Article Text

## Abstract

Commonly accepted statistical advice dictates that large-sample size and highly powered clinical trials generate more reliable evidence than trials with smaller sample sizes. This advice is generally sound: treatment effect estimates from larger trials tend to be more accurate, as witnessed by tighter confidence intervals in addition to reduced publication biases. Consider then two clinical trials testing the same treatment which result in the same p values, the trials being identical apart from differences in sample size. Assuming statistical significance, one might at first suspect that the larger trial offers stronger evidence that the treatment in question is truly effective. Yet, often precisely the opposite will be true. Here, we illustrate and explain this somewhat counterintuitive result and suggest some ramifications regarding interpretation and analysis of clinical trial results.

- clinical decision-making
- methods

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## Introduction

Imagine a scenario where a phase III clinical trial comparing drug X to a placebo control is terminated early due to insufficient patient recruitment. Treatment allocation is subsequently unblinded to the trial statistician and statistical analysis ensues. Unfortunately, the cat is now out of the bag: the protocol has been violated and there are concerns that conclusions may be comprised due to insufficient statistical power. Due to these concerns, it is decided to retrospectively downgrade the trial to exploratory phase II status.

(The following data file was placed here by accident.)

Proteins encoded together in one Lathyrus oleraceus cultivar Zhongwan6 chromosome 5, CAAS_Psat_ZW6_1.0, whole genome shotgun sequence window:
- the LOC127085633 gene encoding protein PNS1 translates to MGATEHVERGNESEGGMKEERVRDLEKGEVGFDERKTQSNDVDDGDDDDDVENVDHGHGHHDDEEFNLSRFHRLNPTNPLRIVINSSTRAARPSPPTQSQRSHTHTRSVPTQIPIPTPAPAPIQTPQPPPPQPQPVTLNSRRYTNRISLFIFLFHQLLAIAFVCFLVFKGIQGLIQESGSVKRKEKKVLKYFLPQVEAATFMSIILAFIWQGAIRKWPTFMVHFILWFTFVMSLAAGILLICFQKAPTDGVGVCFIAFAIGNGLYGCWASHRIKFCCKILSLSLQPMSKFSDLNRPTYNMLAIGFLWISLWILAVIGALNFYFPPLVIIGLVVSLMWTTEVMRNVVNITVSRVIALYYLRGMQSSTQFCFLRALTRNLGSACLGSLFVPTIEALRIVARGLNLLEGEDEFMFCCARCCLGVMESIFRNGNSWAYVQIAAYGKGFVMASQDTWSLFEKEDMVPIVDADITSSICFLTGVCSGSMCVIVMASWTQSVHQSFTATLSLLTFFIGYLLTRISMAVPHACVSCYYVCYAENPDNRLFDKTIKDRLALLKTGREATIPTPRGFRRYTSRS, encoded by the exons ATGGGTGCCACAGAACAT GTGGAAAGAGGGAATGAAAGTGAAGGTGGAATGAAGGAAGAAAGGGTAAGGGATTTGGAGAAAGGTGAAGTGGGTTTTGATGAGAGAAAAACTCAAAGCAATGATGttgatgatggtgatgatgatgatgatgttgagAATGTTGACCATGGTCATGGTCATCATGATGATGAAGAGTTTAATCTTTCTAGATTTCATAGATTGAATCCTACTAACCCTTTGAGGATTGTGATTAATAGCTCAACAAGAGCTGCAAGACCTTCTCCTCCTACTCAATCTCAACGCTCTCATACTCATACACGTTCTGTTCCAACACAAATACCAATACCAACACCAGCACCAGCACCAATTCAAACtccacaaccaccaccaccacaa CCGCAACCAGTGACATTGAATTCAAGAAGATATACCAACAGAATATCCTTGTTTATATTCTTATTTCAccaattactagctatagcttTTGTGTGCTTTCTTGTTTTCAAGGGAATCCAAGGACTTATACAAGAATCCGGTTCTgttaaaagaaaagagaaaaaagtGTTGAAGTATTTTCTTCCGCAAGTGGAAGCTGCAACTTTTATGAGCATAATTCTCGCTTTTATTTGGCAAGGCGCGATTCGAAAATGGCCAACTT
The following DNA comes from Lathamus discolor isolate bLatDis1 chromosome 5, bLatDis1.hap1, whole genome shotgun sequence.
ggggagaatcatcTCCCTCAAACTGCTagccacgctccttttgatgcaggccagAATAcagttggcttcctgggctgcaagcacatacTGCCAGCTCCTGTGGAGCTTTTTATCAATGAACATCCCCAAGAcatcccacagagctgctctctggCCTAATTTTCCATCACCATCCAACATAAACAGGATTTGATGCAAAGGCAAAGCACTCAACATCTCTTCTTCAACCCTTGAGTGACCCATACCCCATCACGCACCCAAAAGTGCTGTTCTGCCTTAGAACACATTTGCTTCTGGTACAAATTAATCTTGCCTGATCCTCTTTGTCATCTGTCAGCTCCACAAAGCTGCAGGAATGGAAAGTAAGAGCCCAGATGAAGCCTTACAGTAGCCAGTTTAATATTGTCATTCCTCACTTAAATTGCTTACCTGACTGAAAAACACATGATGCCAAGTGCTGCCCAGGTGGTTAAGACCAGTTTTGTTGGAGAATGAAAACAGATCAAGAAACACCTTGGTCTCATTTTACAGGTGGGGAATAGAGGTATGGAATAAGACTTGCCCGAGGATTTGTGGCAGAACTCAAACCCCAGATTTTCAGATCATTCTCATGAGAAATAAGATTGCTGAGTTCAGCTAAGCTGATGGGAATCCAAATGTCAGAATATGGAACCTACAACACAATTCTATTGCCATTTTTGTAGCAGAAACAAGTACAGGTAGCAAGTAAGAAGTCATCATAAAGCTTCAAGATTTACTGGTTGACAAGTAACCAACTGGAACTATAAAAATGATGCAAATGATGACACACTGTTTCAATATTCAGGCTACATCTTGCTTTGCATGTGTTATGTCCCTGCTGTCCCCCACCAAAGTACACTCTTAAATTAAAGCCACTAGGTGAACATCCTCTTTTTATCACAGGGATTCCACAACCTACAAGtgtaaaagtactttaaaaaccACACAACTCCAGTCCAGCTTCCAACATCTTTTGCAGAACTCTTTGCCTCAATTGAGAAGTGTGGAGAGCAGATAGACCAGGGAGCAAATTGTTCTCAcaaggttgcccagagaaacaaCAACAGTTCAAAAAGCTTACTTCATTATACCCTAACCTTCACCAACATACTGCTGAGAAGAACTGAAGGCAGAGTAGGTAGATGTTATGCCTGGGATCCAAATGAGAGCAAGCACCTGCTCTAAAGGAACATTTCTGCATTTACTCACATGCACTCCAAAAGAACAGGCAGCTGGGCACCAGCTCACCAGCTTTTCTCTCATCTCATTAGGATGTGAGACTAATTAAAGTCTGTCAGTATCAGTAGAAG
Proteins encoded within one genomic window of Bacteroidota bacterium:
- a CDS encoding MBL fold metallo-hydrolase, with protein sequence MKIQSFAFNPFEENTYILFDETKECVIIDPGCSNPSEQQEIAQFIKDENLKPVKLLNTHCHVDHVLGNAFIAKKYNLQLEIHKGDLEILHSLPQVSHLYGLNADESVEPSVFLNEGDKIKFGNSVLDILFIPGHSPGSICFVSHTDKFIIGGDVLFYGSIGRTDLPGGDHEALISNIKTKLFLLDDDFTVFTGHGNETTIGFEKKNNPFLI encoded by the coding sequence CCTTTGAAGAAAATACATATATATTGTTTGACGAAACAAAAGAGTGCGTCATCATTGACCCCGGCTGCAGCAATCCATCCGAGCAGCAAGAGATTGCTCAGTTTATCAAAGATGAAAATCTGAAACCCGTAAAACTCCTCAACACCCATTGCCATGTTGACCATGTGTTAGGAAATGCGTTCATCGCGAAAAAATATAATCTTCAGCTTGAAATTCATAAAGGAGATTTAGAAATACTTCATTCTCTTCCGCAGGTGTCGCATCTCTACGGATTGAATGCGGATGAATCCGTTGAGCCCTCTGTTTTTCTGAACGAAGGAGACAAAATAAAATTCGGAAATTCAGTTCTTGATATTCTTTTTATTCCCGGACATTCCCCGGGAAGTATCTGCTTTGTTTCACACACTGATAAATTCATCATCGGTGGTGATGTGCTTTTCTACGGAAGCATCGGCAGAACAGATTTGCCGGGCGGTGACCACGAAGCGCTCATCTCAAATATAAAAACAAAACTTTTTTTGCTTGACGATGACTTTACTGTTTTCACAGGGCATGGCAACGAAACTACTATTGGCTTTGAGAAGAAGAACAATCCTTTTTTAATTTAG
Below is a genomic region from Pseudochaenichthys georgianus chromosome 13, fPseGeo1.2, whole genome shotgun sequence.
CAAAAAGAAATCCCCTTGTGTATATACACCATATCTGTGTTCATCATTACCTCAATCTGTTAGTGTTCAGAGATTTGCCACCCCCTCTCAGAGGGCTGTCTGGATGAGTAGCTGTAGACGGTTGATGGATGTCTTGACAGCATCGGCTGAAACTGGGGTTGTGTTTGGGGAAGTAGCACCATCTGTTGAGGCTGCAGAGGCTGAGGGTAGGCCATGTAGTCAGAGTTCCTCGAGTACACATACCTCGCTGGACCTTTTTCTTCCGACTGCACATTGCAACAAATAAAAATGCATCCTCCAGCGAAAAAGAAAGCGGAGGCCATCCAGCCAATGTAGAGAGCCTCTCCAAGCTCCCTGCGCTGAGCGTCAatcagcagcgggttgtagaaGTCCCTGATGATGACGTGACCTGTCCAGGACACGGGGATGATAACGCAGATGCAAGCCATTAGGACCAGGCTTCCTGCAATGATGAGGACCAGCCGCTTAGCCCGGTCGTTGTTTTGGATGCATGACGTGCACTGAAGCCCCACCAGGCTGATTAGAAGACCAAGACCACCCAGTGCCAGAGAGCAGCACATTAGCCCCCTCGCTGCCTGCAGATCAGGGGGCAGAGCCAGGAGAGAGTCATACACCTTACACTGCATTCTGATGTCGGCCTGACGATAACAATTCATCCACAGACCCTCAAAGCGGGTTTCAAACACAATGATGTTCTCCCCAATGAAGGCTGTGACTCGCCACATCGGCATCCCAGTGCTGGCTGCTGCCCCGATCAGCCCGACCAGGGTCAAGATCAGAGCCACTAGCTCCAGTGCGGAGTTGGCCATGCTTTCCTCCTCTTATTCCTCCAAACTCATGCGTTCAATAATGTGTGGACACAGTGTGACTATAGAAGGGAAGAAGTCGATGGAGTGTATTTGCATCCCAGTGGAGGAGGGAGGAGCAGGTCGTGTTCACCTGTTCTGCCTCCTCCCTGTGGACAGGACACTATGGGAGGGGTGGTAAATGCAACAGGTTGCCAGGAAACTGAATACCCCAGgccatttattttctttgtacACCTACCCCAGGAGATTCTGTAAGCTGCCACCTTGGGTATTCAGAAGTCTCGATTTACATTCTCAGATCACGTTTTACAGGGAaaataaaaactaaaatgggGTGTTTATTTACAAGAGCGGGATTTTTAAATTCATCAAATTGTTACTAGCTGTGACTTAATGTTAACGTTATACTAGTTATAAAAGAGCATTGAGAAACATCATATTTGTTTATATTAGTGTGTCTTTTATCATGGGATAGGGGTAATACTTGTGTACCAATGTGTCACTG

However, when the analysis results are uncovered, there is a shock: a significant p value, just beneath 0.05. The study primary investigator is frustrated; a larger sample size (as per protocol) with the same p value would have constituted evidence of drug X’s effectiveness that might be acceptable to a regulator, rather than the more exploratory conclusions that a phase II trial allows.

While the above story is just an anecdote and would be an unusual circumstance for most clinical trial teams, it might capture to some degree a misunderstanding within the clinical community. In fact, there is no general statistical justification for the thinking that an equal p value represents stronger evidence that the treatment is effective in the larger trial compared with the smaller trial. In this article, we explain this statement from an intuitive, non-mathematical viewpoint.

## P values and posterior probabilities

Informally speaking, a p value reflects the (long-run) probability of observing the effect seen in the sample data, or a more extreme effect, if in fact there is no treatment effect. A Bayesian calculation instead estimates the probability that there *is* a treatment effect after seeing the data from the trial. This second quantity is called a ‘posterior probability’. Posterior probabilities have a more intuitive interpretation than p values as reflected by students sometimes misinterpreting p values as posterior probabilities when learning introductory statistics.1 In addition, we will explain later that posterior probabilities can reflect a more complete summary of the evidence for or against the null hypothesis of no treatment effect than p values, provided they are calculated using an appropriate prior distribution.

## Prior distributions for the treatment effect parameter